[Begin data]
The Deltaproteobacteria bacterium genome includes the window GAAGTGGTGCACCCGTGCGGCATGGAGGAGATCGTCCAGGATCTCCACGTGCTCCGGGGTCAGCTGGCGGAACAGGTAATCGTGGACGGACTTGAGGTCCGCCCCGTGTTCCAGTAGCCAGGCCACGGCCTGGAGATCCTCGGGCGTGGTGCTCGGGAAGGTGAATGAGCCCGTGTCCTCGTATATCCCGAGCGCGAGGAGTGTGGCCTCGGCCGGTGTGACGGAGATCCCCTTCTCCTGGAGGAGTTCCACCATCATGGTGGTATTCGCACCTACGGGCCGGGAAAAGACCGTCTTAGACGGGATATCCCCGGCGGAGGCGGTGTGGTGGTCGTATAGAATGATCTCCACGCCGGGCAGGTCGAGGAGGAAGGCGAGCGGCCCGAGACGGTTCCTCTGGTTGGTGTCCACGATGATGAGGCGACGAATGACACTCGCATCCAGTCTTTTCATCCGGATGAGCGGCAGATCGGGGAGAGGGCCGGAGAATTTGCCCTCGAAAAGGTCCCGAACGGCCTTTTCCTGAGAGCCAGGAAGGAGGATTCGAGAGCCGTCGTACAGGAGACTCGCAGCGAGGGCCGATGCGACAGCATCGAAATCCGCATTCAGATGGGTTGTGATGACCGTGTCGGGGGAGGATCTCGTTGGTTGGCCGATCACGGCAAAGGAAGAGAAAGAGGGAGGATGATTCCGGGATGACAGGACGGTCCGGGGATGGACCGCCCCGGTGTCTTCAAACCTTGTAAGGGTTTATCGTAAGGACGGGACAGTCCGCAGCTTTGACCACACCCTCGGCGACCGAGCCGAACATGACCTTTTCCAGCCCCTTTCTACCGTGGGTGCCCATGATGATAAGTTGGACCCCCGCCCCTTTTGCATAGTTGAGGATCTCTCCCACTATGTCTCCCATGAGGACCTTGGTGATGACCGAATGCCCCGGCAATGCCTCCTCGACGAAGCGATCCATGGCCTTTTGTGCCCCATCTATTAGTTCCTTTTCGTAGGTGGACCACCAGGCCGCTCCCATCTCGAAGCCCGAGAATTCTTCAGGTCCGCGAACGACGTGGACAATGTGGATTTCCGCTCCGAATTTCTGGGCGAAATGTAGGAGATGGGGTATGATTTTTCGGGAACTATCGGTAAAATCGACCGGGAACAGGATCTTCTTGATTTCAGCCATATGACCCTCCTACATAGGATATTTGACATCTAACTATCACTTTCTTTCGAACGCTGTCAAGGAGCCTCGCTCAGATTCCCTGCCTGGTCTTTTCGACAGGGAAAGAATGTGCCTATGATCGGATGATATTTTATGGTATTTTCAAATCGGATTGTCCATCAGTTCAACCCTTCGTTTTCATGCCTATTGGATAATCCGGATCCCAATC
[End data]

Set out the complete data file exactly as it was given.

The Deltaproteobacteria bacterium genome includes the window GAAGTGGTGCACCCGTGCGGCATGGAGGAGATCGTCCAGGATCTCCACGTGCTCCGGGGTCAGCTGGCGGAACAGGTAATCGTGGACGGACTTGAGGTCCGCCCCGTGTTCCAGTAGCCAGGCCACGGCCTGGAGATCCTCGGGCGTGGTGCTCGGGAAGGTGAATGAGCCCGTGTCCTCGTATATCCCGAGCGCGAGGAGTGTGGCCTCGGCCGGTGTGACGGAGATCCCCTTCTCCTGGAGGAGTTCCACCATCATGGTGGTATTCGCACCTACGGGCCGGGAAAAGACCGTCTTAGACGGGATATCCCCGGCGGAGGCGGTGTGGTGGTCGTATAGAATGATCTCCACGCCGGGCAGGTCGAGGAGGAAGGCGAGCGGCCCGAGACGGTTCCTCTGGTTGGTGTCCACGATGATGAGGCGACGAATGACACTCGCATCCAGTCTTTTCATCCGGATGAGCGGCAGATCGGGGAGAGGGCCGGAGAATTTGCCCTCGAAAAGGTCCCGAACGGCCTTTTCCTGAGAGCCAGGAAGGAGGATTCGAGAGCCGTCGTACAGGAGACTCGCAGCGAGGGCCGATGCGACAGCATCGAAATCCGCATTCAGATGGGTTGTGATGACCGTGTCGGGGGAGGATCTCGTTGGTTGGCCGATCACGGCAAAGGAAGAGAAAGAGGGAGGATGATTCCGGGATGACAGGACGGTCCGGGGATGGACCGCCCCGGTGTCTTCAAACCTTGTAAGGGTTTATCGTAAGGACGGGACAGTCCGCAGCTTTGACCACACCCTCGGCGACCGAGCCGAACATGACCTTTTCCAGCCCCTTTCTACCGTGGGTGCCCATGATGATAAGTTGGACCCCCGCCCCTTTTGCATAGTTGAGGATCTCTCCCACTATGTCTCCCATGAGGACCTTGGTGATGACCGAATGCCCCGGCAATGCCTCCTCGACGAAGCGATCCATGGCCTTTTGTGCCCCATCTATTAGTTCCTTTTCGTAGGTGGACCACCAGGCCGCTCCCATCTCGAAGCCCGAGAATTCTTCAGGTCCGCGAACGACGTGGACAATGTGGATTTCCGCTCCGAATTTCTGGGCGAAATGTAGGAGATGGGGTATGATTTTTCGGGAACTATCGGTAAAATCGACCGGGAACAGGATCTTCTTGATTTCAGCCATATGACCCTCCTACATAGGATATTTGACATCTAACTATCACTTTCTTTCGAACGCTGTCAAGGAGCCTCGCTCAGATTCCCTGCCTGGTCTTTTCGACAGGGAAAGAATGTGCCTATGATCGGATGATATTTTATGGTATTTTCAAATCGGATTGTCCATCAGTTCAACCCTTCGTTTTCATGCCTATTGGATAATCCGGATCCCAATC